The spirit of Woodstock must have pierced through my veins as of late, as I recently invited other know-it-alls to share some space on my blogarama, and offer up a glimpse into an overlooked or under appreciated record. Stepping up to the plate is Matthew Turner:
BLUES RUN THE GAME – Jackson C. Frank (Sanctuary Records, 1965)
I first found Jackson C. Frank’s one-and-only album Blues Run the Game on a whim. Like that perfect book you just happen to pull off the old library bookshelf, this is how it happened with Jackson and me. During my undergrad years, I took a roadtrip to a NYC record store and randomly pulled this CD from the stacks. There was a little white note that simply read: a must listen for Nick Drake fans. After some small talk with the friendly shopkeep, I bought the CD not having even heard one song, but merely on a gut feeling, something that I sadly never do nowadays. Weeks later I realized that Drake had actually covered several of Jackson’s songs on one of his albums, but Jackson had never been listed in the credits. I would soon come to find that this was the story of Jackson’s sad life. According to Dirty Linen mag’s T.J. McGrath: "He’s the most famous folksinger of the 1960’s that no one has ever heard of."
When I first threw on the CD in my empty Federal Hill, Providence, RI, apartment, I was shocked by the pure honesty of the songs. I listened to it over and over that day trying to figure out the strange spell it had cast upon me. Weeks later, I would still be listening, but now I was just as much interested in his story, which was one of the saddest story’s I had ever heard, and to this day am still trying to figure out.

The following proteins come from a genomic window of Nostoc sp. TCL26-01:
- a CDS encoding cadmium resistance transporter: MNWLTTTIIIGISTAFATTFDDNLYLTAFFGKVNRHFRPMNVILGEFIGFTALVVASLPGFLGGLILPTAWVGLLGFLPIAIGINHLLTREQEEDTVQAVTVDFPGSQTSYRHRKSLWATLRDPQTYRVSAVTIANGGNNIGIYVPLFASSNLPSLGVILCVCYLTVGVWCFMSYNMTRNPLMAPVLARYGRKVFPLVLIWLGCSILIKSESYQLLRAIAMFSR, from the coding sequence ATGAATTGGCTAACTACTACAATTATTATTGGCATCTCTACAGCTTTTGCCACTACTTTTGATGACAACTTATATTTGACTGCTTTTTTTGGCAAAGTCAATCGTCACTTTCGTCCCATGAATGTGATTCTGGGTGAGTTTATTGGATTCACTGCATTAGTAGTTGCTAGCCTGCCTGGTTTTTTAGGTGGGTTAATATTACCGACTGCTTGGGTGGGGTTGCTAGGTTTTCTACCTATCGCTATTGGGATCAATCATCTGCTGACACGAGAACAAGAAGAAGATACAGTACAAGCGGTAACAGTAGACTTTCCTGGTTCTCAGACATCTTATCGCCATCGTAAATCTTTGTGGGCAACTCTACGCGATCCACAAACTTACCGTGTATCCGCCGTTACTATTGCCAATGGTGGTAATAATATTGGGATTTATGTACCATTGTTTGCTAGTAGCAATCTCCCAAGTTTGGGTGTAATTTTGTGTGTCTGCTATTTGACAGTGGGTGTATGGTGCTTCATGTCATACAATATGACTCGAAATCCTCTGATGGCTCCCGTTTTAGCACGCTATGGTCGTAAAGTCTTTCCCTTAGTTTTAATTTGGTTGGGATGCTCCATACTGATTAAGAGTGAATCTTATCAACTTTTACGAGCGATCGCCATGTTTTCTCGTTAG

It’s hard to pick a favorite track from this album, but, for many, it’s "Blues Run the Game," which would be covered by many more famous musicians besides Drake, such as; Simon and Garfunkel, Sandy Denny, John Renbourne, and Al Stewart, among others. I would discover that Paul Simon had produced his album and that the two of them, along with Art Garfunkel, had been London flatmates. I would also discover that he had survived a horrific elementary school fire, been misdiagnosed with schizophrenia, was shot in the eye by a NYC thug, and ended up homeless on the streets of NY, where he would later die tragically of pneumonia. And that there was even a picture of a young Jackson with Elvis whom his mother had brought him to meet to help cheer him up after the fire!
The songs "Kimbie" and "Just Like Anything” were two more of my favorites, but it’s hard to pin down just one, as the entire album, to me, still sounds timeless.Whatever happened to Jackson C. Frank? I guess the world will never know, but his lone album will forever live on.